Russia's Scientific Research Institute of Technical Physics and Automation (NIITFA), part of the healthcare division of Rosatom, will supply the required equipment to replace one of the existing gamma irradiation facilities at Savar.

The gamma irradiation facility is designed for the treatment of food (spices and pet food) and medical products and research purposes.

Gamma ray treatment of food items enables an increase in the shelf life of products several times. Also, it is the only method that allows achieving a degree of purity of products 10-6. Ionising gamma irradiation breaks the chemical bonds of harmful microorganisms and leaves no residual traces.

Such sterilisation ensures the death of pathogenic forms of microorganisms in the form of spores and non-pathogenic microorganisms inside a material. Due to the penetrating ability of ionising radiation, it is possible to treat products while maintaining the integrity and tightness of the packaging.

Another advantage of this method is the absence of a "degassing" process in the technology - this means that the products are ready for use immediately after treatment.

The safety of this method has been confirmed by the Food and Agricultural Organization of the United Nations and the International Atomic Energy Agency.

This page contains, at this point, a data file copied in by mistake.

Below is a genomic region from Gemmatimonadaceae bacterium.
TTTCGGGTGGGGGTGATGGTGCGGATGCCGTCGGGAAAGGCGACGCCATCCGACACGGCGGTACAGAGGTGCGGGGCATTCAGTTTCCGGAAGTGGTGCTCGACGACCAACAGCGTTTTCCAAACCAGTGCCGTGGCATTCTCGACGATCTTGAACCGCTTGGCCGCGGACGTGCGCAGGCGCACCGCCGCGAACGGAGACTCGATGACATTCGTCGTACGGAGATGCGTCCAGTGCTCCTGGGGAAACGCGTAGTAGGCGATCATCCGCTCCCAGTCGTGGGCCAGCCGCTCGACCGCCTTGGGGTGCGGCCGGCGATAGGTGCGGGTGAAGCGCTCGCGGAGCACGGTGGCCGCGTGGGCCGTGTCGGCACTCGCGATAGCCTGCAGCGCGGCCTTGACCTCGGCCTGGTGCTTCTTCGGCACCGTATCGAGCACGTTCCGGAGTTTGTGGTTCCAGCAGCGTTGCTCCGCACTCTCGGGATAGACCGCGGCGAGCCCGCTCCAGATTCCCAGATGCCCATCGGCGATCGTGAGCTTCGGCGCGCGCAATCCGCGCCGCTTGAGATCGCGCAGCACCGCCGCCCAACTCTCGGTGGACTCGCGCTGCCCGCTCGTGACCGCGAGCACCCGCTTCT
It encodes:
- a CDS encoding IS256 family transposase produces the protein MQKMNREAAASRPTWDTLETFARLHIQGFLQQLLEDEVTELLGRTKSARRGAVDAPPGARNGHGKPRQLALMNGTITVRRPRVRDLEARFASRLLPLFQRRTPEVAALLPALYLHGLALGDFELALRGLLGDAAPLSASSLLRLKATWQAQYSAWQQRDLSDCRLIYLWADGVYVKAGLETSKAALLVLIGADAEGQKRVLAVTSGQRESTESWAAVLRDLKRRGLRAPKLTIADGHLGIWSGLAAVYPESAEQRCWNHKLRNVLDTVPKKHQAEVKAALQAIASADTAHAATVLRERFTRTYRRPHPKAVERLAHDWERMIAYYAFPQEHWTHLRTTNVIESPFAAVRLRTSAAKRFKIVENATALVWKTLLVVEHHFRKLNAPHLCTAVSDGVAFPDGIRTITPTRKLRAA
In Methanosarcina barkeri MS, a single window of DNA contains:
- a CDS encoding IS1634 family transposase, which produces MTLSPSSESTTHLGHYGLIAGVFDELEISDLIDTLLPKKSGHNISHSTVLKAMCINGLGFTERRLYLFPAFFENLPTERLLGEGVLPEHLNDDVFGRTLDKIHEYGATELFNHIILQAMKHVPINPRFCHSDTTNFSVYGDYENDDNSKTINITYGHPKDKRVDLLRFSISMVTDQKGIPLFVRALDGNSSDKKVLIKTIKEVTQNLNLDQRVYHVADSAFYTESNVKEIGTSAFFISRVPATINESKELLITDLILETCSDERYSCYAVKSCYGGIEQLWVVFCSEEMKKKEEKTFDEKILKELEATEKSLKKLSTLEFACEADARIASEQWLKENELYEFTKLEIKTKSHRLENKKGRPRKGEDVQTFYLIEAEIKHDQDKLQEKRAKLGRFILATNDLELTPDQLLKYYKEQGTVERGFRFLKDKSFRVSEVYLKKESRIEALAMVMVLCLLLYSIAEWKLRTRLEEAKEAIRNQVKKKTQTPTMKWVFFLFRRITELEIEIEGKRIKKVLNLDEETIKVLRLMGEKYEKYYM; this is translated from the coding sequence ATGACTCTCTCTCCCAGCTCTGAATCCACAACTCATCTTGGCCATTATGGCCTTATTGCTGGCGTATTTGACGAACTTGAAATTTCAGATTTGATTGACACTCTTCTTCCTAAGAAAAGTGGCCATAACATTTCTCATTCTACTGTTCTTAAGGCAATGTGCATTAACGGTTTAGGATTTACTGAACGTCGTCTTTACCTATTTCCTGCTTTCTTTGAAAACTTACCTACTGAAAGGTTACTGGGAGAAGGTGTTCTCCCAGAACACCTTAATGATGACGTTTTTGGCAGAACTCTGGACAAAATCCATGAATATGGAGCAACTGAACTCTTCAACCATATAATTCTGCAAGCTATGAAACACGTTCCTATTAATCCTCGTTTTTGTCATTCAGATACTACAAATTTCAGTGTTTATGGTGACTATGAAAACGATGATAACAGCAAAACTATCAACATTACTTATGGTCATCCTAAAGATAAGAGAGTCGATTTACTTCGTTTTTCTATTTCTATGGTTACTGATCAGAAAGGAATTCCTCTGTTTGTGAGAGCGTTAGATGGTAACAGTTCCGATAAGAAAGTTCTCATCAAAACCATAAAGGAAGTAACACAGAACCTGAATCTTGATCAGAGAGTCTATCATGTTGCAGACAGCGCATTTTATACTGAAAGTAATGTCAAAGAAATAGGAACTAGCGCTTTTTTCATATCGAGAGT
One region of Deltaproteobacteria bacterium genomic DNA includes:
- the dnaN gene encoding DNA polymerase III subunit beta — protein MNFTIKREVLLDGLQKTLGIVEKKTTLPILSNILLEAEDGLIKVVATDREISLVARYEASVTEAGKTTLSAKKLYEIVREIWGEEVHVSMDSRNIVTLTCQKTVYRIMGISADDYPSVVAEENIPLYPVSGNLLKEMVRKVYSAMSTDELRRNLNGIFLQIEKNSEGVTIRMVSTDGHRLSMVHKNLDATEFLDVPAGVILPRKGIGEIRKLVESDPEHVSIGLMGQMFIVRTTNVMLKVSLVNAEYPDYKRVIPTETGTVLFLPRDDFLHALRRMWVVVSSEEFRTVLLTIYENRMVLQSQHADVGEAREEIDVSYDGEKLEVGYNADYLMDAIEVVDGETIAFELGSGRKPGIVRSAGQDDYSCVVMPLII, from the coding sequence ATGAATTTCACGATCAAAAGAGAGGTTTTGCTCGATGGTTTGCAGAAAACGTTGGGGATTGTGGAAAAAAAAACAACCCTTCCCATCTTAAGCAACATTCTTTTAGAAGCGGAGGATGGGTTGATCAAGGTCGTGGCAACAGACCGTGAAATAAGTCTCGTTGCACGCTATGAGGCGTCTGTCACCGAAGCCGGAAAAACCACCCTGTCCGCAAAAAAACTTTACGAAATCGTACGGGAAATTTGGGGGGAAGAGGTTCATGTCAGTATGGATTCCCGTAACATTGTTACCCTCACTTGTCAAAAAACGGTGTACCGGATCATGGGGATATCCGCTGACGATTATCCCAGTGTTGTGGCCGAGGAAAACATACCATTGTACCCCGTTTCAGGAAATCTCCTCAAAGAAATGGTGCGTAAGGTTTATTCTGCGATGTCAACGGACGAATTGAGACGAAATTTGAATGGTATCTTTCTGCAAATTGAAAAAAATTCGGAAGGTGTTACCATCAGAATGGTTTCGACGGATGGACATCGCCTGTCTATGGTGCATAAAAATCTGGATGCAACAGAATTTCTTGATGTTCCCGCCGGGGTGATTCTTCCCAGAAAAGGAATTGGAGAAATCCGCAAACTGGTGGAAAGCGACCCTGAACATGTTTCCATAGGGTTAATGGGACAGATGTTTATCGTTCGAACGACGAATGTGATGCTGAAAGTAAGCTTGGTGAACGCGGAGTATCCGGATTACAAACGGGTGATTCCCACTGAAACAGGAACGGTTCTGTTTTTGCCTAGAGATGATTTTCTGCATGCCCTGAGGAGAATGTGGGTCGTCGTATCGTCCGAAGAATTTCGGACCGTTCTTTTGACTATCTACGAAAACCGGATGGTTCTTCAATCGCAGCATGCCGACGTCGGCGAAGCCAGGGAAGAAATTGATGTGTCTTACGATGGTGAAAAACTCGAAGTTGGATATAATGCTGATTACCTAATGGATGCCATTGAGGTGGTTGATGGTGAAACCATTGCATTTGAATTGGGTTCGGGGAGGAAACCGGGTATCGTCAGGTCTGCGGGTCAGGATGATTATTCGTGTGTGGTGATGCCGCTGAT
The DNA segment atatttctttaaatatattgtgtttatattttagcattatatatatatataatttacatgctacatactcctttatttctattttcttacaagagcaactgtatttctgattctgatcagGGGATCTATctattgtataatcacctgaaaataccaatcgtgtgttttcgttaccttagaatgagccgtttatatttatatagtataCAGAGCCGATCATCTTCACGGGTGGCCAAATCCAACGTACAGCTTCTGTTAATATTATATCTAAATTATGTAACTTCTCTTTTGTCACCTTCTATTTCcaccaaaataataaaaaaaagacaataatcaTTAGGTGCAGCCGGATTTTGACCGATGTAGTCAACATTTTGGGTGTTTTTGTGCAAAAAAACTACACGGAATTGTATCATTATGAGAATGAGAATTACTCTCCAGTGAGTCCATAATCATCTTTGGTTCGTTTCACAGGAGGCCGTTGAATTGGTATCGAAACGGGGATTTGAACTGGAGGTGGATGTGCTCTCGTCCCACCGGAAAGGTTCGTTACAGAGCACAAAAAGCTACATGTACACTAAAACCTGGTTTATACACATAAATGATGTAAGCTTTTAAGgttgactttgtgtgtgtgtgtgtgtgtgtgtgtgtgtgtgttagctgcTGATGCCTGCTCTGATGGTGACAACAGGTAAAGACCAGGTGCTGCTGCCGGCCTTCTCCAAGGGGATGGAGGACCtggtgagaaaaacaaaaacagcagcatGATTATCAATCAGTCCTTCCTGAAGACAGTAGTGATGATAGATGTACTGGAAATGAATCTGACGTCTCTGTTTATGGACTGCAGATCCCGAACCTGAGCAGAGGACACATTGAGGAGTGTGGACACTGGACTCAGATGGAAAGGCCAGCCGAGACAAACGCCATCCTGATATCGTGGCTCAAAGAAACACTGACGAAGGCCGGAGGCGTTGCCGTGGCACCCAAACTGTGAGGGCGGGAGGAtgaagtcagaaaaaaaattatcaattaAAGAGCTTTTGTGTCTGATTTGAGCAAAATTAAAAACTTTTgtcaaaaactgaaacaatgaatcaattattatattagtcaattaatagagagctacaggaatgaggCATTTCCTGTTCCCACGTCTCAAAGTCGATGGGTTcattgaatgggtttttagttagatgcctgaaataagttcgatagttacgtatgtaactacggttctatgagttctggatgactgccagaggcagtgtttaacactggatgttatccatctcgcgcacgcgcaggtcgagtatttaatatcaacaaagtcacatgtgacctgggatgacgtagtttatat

After the completion of works, Bangladesh will have an upgraded gamma installation with a nominal activity of 400 kilocuries, according to Rosatom, which is also the contractor of the Rooppur Nuclear Power Plant (NPP) project.

Rosatom will perform all necessary work, including design, manufacture, supply, installation supervision, testing, and commissioning of gamma installation equipment.

In addition to NIITFA, other entities of the Rusatom Healthcare Division will also be involved in the job. Namely, Co-60 (cobalt-60) radioactive isotopes will be supplied by Isotope JSC.

Rosatom signed the contract after winning an international tender floated by the Institute of Radiation and Polymer Technology (IRPT) of the Bangladesh Atomic Energy Commission (BAEC).

"The implementation of the project in Bangladesh will allow to develop and strengthen competencies in the field of manufacture of equipment used for gamma irradiation of products," Igor Obrubov, CEO of Rusatom Healthcare Division, said.

Until now, Rosatom was known in Bangladesh only for its large-capacity nuclear power plants and the implementation of the Rooppur NPP joint project, Andrey Shevlyakov, CEO of Rosatom South Asia, said.

"However, we have expertise in a wide range of high-tech industries. We believe that the supply of gamma irradiation equipment will not only be Rosatom's first non-energy project in Bangladesh, but also a good example of our strengthening cooperation with BAEC," said Shevlyakov.

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